From: James Ahlborn (james.ahlborn_at_[hidden])
Date: 2004-09-15 14:56:25
> Ben Hutchings <ben.hutchings <at> businesswebsoftware.com> writes:
> I don't believe so. If waiting for a condition releases the mutex
> only once, this can result in deadlock, and if it releases the mutex
> completely the protected data can be seen while its invariant is
> broken. There seems to be no right way to use recursive mutexes with
> condition variables.
umm, using a condition fundamentally implies releasing a mutex and then
reacquiring it. regardless of the mutex type, one needs to make sure that the
invariants are valid when the mutex is released. recursive mutexes are no more
than a counter combined with a mutex which means, if count > 0, i don't need to
call lock again; when count == 0, call unlock.
> > I'm testing this on red hat 7.3 and fedora core 2. My guess as to
> > why it's broken is because the boost condition uses posix recursive
> > mutexes
> There's no such thing.
my mistake, it is not a posix standard. what i meant was the "recursive mutex
pthread extension type" in linux.
> I think you should avoid using recursive mutexes. Read
well, i've programmed significantly in both java and c++ and i think the poster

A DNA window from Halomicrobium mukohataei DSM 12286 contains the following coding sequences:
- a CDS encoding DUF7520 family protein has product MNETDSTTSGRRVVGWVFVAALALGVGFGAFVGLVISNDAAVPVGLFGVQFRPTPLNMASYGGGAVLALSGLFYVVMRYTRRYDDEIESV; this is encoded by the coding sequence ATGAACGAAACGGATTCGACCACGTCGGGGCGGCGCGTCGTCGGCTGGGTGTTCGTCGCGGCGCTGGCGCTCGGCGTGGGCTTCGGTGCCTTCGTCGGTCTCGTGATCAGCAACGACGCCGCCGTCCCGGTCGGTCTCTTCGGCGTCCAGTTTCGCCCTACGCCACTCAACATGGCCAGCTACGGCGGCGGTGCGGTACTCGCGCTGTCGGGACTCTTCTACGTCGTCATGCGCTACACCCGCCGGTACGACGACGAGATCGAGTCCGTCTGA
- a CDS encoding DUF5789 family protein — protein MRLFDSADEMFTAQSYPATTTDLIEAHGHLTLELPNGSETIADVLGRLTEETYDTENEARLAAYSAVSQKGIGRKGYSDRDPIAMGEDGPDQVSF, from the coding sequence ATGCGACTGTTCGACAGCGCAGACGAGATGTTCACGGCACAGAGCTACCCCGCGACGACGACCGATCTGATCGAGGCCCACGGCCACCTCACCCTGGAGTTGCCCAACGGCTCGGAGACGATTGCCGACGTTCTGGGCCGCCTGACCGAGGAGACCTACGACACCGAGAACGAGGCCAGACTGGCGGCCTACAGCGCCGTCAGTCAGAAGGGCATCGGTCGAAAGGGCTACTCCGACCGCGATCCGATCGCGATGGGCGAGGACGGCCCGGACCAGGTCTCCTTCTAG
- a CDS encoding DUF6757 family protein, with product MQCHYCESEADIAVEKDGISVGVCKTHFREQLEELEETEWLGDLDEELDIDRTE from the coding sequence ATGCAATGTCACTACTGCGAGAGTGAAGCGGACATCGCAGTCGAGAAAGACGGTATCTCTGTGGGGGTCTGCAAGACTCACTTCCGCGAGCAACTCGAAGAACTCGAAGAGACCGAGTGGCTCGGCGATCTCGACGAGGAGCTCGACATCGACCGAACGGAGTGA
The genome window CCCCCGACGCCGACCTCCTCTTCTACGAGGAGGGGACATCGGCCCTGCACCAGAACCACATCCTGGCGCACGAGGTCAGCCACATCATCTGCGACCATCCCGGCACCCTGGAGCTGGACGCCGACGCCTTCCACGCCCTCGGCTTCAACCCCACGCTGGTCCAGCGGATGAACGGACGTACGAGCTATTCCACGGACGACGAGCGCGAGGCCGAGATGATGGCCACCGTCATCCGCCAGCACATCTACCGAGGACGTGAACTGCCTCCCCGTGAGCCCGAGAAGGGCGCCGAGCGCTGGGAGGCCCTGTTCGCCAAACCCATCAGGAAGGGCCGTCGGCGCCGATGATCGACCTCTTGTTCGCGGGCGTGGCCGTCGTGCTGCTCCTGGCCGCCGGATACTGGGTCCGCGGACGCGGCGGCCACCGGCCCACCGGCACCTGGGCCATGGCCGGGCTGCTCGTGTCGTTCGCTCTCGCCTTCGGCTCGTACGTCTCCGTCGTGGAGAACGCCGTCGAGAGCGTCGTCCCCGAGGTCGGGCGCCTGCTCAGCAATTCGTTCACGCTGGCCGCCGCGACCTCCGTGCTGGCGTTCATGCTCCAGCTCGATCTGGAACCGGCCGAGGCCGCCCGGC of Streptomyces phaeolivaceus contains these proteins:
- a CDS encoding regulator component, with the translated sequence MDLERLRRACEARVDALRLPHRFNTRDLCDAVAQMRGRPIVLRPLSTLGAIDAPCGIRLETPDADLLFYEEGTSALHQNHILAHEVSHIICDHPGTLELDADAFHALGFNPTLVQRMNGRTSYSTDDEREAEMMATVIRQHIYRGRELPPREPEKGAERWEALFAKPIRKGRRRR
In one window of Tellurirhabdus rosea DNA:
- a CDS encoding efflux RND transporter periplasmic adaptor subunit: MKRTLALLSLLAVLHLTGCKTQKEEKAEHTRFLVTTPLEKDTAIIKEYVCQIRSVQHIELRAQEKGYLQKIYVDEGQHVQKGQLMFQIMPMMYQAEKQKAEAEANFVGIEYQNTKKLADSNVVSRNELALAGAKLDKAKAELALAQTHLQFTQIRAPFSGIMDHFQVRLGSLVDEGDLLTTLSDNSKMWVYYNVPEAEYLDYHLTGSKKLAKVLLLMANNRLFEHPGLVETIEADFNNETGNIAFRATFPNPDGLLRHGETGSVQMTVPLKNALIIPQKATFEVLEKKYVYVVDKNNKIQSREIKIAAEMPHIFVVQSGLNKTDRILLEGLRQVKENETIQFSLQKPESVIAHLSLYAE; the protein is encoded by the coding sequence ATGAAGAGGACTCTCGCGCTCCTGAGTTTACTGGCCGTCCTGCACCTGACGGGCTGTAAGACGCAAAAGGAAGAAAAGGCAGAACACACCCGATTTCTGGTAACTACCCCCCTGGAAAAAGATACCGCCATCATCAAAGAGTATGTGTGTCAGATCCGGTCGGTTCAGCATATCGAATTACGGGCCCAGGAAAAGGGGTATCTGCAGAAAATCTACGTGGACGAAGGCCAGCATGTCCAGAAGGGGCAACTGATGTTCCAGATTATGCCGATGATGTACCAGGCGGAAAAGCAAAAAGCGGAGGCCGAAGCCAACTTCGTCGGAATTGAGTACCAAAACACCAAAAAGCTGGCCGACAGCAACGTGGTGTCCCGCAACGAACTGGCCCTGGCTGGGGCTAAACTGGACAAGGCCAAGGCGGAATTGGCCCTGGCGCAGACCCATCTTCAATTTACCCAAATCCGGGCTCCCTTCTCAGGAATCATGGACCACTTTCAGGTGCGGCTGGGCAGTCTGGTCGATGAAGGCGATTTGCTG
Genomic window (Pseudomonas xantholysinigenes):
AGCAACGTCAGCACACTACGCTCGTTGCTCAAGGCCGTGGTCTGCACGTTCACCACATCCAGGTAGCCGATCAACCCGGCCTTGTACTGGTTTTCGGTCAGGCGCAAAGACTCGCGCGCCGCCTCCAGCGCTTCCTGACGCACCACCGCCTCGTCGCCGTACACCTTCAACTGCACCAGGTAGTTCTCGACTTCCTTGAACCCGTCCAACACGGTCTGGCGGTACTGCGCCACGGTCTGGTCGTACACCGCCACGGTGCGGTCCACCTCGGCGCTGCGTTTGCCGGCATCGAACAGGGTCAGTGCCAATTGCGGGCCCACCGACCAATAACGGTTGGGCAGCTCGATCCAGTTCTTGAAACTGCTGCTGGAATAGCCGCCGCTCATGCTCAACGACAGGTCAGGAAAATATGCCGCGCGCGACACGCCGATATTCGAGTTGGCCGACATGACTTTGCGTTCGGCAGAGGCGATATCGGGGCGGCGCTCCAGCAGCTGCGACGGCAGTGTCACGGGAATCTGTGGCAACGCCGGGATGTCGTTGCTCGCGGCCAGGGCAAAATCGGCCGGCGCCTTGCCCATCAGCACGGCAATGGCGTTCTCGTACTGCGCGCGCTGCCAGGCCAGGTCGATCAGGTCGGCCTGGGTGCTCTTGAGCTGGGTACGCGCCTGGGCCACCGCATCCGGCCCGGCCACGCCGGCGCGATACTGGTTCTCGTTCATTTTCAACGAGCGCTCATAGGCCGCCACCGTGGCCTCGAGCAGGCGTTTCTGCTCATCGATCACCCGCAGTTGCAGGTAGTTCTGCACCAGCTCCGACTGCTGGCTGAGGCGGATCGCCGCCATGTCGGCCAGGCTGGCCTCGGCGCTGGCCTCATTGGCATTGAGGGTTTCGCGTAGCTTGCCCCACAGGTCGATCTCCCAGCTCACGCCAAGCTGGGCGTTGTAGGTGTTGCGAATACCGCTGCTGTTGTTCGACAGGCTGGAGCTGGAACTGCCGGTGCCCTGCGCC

of that comment is mistaken on many fronts. besides the obvious bias against
java and the seemingly minimal knowledge of how "synchronized" works in java, i
think the fundamental argument of a recursive mutex being the "lazy man's mutex"
is wrong. In any moderately complex system, trying to avoid using recursive
mutexes adds complexity to the overall design and eventually breaks the
modularity of the system. Any coordinated use of modular classes with
non-recursive mutexes requires *even more* distributed knowldege of who holds
which locks than is already needed to avoid deadlock when using recursive
mutexes. I say this from experience. I tried to implement things without
recursive mutexes, but the overhead tends to become ridiculous to impossible as
system complexity progresses.
to return to boost specifically, the implementation of recursive_mutex and
condition seem to imply their combined use. I see no documentation which says
"hey, you should only use condition with a normal mutex", nor any compiler error
when i try to do so. i see no "fundamental" reason why a recursive mutex and a
condition should not work together (they are quite happy in java). yet, they
don't work, and I'm wondering if that is intended or a bug in boost.